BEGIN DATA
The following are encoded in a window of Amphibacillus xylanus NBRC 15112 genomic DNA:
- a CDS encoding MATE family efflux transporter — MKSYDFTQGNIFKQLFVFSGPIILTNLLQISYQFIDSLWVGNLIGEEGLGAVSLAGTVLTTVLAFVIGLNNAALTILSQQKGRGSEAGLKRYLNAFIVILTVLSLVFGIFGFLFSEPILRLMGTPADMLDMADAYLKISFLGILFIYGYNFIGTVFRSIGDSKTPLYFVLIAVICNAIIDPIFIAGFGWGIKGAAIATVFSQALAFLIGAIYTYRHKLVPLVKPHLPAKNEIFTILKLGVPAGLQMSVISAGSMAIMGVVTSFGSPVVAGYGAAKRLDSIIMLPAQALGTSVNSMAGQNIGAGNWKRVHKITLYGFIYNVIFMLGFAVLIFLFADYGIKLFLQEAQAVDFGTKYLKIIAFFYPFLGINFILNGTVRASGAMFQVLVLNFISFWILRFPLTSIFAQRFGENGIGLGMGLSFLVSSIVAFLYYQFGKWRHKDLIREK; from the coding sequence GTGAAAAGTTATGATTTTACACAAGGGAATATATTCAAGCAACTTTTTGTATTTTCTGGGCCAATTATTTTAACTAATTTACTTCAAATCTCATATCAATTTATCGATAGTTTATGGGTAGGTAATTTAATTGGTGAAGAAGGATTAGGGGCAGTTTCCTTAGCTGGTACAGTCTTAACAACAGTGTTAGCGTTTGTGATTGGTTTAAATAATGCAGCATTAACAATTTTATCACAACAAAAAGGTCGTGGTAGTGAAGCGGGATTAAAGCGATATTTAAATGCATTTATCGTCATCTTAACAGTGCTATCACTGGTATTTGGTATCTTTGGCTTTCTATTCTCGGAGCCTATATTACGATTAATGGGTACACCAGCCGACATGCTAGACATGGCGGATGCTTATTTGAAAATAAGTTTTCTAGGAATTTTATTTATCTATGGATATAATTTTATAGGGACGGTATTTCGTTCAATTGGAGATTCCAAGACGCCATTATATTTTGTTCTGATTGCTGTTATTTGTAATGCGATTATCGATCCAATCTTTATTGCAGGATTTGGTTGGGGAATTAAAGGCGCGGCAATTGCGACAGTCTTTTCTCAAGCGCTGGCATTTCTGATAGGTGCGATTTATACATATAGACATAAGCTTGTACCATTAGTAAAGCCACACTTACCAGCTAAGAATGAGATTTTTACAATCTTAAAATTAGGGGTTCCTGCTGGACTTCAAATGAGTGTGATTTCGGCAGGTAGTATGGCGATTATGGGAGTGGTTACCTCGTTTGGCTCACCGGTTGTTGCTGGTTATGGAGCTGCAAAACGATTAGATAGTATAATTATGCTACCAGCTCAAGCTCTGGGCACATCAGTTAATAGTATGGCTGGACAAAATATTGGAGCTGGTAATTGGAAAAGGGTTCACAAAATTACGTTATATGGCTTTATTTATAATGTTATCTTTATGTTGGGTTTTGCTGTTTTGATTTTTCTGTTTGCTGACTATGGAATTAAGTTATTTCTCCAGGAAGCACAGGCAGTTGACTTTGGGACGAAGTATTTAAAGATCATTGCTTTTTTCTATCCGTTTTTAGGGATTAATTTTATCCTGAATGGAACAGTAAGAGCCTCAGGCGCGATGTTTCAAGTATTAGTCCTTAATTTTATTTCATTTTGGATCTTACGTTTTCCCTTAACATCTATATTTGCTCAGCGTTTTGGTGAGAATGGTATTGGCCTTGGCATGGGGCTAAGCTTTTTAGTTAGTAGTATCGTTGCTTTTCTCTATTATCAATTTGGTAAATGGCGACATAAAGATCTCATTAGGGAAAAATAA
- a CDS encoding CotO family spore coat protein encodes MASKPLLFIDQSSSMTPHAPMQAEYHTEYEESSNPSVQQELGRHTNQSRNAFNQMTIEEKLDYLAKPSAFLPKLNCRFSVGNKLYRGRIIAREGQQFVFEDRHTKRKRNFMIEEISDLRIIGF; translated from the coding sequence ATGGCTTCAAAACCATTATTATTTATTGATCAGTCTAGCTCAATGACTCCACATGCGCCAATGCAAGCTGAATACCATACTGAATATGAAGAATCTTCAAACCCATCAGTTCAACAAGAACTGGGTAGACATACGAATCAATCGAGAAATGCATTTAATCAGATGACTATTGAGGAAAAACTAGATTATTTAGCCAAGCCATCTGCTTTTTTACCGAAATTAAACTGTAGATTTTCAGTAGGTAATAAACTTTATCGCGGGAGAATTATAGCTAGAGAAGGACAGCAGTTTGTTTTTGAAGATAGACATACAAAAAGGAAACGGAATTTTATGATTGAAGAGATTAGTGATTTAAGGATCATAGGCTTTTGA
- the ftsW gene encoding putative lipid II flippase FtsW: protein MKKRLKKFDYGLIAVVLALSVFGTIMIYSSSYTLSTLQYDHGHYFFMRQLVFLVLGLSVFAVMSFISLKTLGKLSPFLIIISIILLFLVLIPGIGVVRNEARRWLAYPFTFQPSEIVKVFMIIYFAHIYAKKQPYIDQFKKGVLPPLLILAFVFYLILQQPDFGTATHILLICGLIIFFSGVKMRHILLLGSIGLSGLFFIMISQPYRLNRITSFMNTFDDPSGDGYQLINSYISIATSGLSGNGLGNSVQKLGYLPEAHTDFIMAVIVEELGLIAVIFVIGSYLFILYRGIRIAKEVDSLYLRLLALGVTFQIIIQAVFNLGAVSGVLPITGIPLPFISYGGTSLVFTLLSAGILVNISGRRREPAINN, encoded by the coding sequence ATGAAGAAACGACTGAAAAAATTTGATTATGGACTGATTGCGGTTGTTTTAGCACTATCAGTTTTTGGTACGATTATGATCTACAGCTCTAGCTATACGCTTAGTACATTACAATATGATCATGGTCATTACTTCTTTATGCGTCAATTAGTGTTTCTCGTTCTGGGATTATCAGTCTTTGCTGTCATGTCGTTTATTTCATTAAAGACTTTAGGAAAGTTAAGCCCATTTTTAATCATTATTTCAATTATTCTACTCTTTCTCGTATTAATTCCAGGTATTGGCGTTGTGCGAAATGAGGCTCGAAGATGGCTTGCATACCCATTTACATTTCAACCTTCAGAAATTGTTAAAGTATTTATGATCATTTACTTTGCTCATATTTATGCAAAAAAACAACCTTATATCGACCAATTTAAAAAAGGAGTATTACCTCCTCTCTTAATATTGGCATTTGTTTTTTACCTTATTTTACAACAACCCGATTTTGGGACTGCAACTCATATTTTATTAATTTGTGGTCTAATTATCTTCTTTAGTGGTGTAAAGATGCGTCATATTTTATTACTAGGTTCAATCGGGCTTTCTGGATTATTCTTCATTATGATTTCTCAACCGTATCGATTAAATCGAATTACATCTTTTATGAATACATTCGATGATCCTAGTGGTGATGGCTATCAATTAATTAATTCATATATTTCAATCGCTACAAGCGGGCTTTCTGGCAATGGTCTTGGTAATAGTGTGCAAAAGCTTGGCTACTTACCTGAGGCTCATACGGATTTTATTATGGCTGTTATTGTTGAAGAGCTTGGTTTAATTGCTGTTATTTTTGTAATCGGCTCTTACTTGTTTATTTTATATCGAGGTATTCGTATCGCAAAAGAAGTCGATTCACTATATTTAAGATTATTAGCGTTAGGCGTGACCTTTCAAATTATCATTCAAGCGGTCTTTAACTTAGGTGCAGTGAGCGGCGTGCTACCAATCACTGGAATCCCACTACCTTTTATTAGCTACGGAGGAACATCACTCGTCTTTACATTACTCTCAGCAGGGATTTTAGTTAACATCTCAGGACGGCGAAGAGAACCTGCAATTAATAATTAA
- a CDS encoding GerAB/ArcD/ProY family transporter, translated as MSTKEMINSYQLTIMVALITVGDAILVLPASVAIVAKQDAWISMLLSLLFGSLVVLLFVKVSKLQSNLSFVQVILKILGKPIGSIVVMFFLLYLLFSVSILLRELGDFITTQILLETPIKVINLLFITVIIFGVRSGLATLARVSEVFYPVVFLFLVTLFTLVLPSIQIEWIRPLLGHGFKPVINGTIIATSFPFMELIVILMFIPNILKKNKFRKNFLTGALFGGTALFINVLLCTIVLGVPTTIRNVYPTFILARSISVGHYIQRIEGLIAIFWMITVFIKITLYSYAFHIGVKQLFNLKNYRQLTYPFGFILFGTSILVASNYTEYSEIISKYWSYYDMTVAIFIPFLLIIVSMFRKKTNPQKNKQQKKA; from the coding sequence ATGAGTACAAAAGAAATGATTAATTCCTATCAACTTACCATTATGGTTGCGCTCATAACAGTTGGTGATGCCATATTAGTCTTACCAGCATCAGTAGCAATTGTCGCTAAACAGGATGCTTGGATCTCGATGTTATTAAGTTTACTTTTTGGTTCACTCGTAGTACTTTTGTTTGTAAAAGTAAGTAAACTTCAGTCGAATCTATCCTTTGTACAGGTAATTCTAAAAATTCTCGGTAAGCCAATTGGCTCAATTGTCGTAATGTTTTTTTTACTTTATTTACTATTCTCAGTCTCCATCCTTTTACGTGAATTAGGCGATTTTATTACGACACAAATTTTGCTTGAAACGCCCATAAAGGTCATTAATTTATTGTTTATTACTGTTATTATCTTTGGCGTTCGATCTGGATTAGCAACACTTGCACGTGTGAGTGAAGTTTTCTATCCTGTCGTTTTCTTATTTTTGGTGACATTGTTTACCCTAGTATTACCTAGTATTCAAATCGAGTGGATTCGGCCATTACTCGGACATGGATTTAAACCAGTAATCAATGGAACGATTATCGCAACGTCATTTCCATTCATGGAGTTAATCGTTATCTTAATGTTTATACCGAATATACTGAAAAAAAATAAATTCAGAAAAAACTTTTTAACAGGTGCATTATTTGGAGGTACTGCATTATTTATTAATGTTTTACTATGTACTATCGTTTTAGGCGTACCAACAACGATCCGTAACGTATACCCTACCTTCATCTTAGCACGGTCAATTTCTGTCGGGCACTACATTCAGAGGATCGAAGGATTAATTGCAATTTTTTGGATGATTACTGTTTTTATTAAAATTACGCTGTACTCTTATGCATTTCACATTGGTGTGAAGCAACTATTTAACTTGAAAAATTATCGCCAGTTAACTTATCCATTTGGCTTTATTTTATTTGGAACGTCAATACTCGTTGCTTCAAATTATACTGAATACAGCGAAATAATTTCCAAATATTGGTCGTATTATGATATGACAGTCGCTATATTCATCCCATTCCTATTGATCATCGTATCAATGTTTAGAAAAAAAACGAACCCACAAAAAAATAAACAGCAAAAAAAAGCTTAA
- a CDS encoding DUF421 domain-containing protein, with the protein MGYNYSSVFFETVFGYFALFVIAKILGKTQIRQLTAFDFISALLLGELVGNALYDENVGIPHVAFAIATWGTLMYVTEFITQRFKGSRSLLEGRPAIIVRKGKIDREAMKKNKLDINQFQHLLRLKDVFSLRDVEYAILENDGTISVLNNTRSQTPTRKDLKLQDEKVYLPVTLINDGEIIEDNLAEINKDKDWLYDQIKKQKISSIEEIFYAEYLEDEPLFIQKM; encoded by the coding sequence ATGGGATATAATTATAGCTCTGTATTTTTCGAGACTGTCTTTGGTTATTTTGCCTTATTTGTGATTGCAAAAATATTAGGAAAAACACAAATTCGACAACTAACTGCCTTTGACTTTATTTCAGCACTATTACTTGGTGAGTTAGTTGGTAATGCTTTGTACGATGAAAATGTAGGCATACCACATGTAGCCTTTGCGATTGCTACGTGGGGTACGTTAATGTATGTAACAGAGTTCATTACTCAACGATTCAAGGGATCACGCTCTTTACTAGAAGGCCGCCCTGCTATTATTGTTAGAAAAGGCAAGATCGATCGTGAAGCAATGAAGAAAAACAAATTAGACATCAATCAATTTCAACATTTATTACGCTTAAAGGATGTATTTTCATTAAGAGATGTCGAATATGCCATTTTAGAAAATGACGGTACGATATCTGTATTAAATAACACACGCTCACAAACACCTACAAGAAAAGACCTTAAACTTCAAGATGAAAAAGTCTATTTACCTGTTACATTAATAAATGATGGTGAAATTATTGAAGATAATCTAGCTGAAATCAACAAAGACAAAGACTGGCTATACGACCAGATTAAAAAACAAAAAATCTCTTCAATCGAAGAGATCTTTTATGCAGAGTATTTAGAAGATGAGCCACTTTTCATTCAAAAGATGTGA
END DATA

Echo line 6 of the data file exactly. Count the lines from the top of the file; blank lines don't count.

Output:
- a CDS encoding DUF421 domain-containing protein, with the protein MGYNYSSVFFETVFGYFALFVIAKILGKTQIRQLTAFDFISALLLGELVGNALYDENVGIPHVAFAIATWGTLMYVTEFITQRFKGSRSLLEGRPAIIVRKGKIDREAMKKNKLDINQFQHLLRLKDVFSLRDVEYAILENDGTISVLNNTRSQTPTRKDLKLQDEKVYLPVTLINDGEIIEDNLAEINKDKDWLYDQIKKQKISSIEEIFYAEYLEDEPLFIQKM; encoded by the coding sequence ATGGGATATAATTATAGCTCTGTATTTTTCGAGACTGTCTTTGGTTATTTTGCCTTATTTGTGATTGCAAAAATATTAGGAAAAACACAAATTCGACAACTAACTGCCTTTGACTTTATTTCAGCACTATTACTTGGTGAGTTAGTTGGTAATGCTTTGTACGATGAAAATGTAGGCATACCACATGTAGCCTTTGCGATTGCTACGTGGGGTACGTTAATGTATGTAACAGAGTTCATTACTCAACGATTCAAGGGATCACGCTCTTTACTAGAAGGCCGCCCTGCTATTATTGTTAGAAAAGGCAAGATCGATCGTGAAGCAATGAAGAAAAACAAATTAGACATCAATCAATTTCAACATTTATTACGCTTAAAGGATGTATTTTCATTAAGAGATGTCGAATATGCCATTTTAGAAAATGACGGTACGATATCTGTATTAAATAACACACGCTCACAAACACCTACAAGAAAAGACCTTAAACTTCAAGATGAAAAAGTCTATTTACCTGTTACATTAATAAATGATGGTGAAATTATTGAAGATAATCTAGCTGAAATCAACAAAGACAAAGACTGGCTATACGACCAGATTAAAAAACAAAAAATCTCTTCAATCGAAGAGATCTTTTATGCAGAGTATTTAGAAGATGAGCCACTTTTCATTCAAAAGATGTGA